The competition, called Chilli Chile Bain Bain, was sponsored by Errazuriz. The competitors, students at the school, had to create recipes to harmonise with two admirable Errazuriz wines (Chardonnay and Reserva Cabernet Sauvignon). And while some of the food was fantastically good, it was hard to find anything that really went with the wines. Where the matches did work, it was because the cooks had muted the chillis to the point of sensory invisibility.
The experience confirmed my previous investigations in the field. By all means buy the two wines in that particular competitive fray: they're widely available, from Threshers and elsewhere, for around pounds 5.50 (Chardonnay) and pounds 7.50 (Cabernet Sauvignon). But don't let them near any dish with a chilli content.
So dispirited was I to see the chillis beat the wine, I decided to conduct an informal experiment while dining at home with just the radio for company. I cooked up a moderately fiery concoction involving a red mullet with Thai seasoning including some incendiary bird's-eye chillis. I opened two bottles, one Esporao, a Portuguese white from Oddbins priced pounds 6.99, and the other a Meursault 1991, Roger Caillot, which I bought several years ago from the same source. The Meursault is from a minor vintage and a minor supplier, and was likely to be well past its prime, I thought, so would not be ruined by association with the food.
There were no surprises on the chilli-versus-wine front. The hot stuff nullified the wine. But the wine, well, that was a different matter. Honey-coloured, richly nutty, flavours of toffee and butterscotch on the palate. Definitely blowsy, but thrillingly delicious nonetheless. I was probably the only person in Britain stupid enough to have kept it so long, and I count myself lucky for being so stupid.
There are two unrelated morals to this story. One: follow the rules about matching wine with fiery food. Anyone who says you can pair off spicy Asian dishes with fine wine is deluded. Two: don't slavishly follow rules about "patchy" years, "minor" producers, or "drinking up" before a wine starts its decline. If you're foolish or forgetful enough to leave a mid-range bottle too long, you may end up with a memorable experience.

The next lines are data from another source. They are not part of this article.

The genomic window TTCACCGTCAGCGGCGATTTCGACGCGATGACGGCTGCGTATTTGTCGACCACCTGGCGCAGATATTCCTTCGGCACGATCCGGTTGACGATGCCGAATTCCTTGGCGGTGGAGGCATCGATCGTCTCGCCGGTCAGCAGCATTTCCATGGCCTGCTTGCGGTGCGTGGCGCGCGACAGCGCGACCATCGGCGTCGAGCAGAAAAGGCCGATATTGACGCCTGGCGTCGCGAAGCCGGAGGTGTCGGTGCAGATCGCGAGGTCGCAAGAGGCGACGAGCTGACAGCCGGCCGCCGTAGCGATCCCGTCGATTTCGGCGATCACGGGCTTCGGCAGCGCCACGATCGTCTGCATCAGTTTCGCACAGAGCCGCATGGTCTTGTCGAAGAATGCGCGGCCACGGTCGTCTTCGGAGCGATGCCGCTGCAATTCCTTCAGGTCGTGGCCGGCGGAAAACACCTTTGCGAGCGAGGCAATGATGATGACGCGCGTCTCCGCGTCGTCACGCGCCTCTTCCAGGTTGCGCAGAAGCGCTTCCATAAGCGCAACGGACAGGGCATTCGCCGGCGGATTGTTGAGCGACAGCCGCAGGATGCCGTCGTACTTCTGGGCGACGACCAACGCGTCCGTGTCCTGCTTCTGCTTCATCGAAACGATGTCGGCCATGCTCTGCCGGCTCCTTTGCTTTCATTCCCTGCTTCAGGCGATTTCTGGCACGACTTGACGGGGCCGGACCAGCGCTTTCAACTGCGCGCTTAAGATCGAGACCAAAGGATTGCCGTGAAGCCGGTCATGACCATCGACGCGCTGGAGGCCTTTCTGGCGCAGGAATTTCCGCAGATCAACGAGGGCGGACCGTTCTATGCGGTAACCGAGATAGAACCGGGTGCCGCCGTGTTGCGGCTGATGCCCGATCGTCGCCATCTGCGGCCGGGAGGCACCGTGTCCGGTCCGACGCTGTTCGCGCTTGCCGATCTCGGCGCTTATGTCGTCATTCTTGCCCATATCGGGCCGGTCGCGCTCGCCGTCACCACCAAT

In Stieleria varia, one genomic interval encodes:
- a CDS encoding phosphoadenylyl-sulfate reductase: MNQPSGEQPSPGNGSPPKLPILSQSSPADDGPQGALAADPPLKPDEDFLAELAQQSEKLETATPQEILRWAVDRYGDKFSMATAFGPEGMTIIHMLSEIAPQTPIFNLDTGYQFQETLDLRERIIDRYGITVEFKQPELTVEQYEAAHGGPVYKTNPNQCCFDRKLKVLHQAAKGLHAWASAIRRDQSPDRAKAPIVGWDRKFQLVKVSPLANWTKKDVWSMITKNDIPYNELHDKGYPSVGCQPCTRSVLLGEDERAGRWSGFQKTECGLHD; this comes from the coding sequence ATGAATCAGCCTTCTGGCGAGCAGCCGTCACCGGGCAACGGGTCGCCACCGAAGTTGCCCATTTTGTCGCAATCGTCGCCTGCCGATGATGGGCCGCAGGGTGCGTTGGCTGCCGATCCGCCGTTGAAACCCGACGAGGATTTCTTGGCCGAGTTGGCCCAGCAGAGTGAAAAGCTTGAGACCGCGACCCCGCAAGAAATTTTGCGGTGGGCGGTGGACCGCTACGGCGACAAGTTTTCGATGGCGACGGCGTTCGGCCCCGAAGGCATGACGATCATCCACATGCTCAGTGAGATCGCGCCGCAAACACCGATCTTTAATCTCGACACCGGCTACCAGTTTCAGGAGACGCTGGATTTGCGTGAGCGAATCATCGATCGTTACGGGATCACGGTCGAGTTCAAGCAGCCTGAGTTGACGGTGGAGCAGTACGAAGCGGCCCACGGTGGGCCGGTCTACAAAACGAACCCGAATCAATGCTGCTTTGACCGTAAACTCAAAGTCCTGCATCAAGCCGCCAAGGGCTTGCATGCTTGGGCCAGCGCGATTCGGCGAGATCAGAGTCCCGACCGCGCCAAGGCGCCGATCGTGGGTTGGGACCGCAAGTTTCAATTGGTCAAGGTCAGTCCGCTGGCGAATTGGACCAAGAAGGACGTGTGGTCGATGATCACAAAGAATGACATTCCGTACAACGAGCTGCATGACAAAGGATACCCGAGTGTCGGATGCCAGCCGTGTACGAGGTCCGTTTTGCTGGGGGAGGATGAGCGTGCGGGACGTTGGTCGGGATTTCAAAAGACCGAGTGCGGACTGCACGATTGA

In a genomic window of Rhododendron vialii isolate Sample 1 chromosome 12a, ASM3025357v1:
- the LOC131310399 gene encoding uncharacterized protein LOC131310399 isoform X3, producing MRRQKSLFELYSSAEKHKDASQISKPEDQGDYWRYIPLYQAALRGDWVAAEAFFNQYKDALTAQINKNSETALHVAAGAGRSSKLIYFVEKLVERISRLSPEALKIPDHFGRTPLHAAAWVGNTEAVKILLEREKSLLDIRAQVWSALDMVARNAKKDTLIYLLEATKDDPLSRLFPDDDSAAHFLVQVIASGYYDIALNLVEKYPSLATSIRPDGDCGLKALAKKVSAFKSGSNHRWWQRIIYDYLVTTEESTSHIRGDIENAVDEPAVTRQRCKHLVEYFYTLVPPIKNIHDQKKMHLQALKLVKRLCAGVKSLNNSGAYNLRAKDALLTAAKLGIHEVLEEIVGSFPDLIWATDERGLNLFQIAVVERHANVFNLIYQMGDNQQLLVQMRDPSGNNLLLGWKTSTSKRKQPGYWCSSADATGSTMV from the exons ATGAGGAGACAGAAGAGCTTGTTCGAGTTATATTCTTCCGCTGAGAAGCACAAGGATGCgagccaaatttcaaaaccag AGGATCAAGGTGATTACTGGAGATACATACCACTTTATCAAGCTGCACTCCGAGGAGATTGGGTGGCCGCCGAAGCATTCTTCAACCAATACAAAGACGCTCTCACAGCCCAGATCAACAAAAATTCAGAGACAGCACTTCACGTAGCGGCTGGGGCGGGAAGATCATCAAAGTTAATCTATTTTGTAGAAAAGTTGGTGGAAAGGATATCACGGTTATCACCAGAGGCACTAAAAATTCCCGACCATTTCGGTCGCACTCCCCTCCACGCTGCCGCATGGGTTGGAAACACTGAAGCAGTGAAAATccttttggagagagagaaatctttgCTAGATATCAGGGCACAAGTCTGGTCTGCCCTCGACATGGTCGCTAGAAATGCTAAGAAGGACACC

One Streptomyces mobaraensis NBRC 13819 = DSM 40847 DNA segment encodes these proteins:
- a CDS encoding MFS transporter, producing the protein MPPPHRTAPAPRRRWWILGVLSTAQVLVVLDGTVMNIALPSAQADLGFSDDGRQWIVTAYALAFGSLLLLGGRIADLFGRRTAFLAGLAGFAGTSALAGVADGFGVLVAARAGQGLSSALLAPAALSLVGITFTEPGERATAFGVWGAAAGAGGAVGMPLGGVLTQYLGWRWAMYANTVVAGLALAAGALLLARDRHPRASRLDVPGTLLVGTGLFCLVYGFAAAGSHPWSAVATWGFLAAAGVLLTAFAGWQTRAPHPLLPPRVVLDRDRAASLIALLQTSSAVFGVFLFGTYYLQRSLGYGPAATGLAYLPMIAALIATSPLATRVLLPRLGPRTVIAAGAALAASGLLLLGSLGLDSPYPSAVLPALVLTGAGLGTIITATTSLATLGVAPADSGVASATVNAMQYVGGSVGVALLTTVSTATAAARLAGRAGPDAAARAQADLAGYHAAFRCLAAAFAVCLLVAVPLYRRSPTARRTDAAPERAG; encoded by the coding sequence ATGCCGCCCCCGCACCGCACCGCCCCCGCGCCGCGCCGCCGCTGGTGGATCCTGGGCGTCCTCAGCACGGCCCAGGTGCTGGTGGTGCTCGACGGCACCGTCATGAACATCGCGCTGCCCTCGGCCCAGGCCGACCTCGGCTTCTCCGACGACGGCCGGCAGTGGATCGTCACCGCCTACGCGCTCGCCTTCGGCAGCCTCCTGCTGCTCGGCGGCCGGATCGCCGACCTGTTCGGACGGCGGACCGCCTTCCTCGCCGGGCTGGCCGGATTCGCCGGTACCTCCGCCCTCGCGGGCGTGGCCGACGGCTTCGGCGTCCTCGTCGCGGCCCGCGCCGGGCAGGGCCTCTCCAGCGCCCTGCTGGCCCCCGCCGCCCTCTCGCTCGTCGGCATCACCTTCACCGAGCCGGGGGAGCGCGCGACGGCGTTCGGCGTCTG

Incidentally, if you're seeking an alternative to lager for spicy mealtimes, you may be interested to hear of the "Ultimate Curry Beer" title in the 1998 Beauty of Hops English Ale Awards. It is UCB, brewed by Wolverhampton & Dudley, and was brewed for the competition. Available only at pubs, but worth looking out for.
Completely off the subject: please place a call to Tanners (01743 234 455). It's been cultivating its relations (if you'll pardon the expression) with Champagne growers making their own wine rather than selling it to the big Champagne houses. One of the results is Rene Geoffroy Cuvee Prestige Brut (pounds 18.80), a wine made with a high proportion of Chardon-nay and combining vivacious acidity with fantastic yeasty fruit. Tons more character than a lot of famous-name bubbles selling for comparable prices. For drinking now or keeping - but not as long as I kept my Meursault. I think.
THE WEEK'S BEST BUYS
**Kim Crawford Unoaked Chardonnay 1997, Marlborough (Fuller's and Liberty Wines, pounds 6.99)
*Virginie Sauvignon Blanc 1997 (Fuller's, pounds 3.99)
TWO WONDERFUL whites this week, one from down under and one from just around the corner. The Crawford Chardonnay has lovely, deep, concentrated fruit, and shows what can be achieved in the absence of oak from superior grapes vinified with care and skill. If you want to see how good a wood- free Chardonnay can be, pick up a bottle tout de suite from Fuller's or Liberty (0171 720 5350). The Virginie is fragrant to the nose and very full on the palate, with ripe, melony, peachy fruit balanced by good acidity. A great buy at the price, for drinking either with food or before it.Reuse content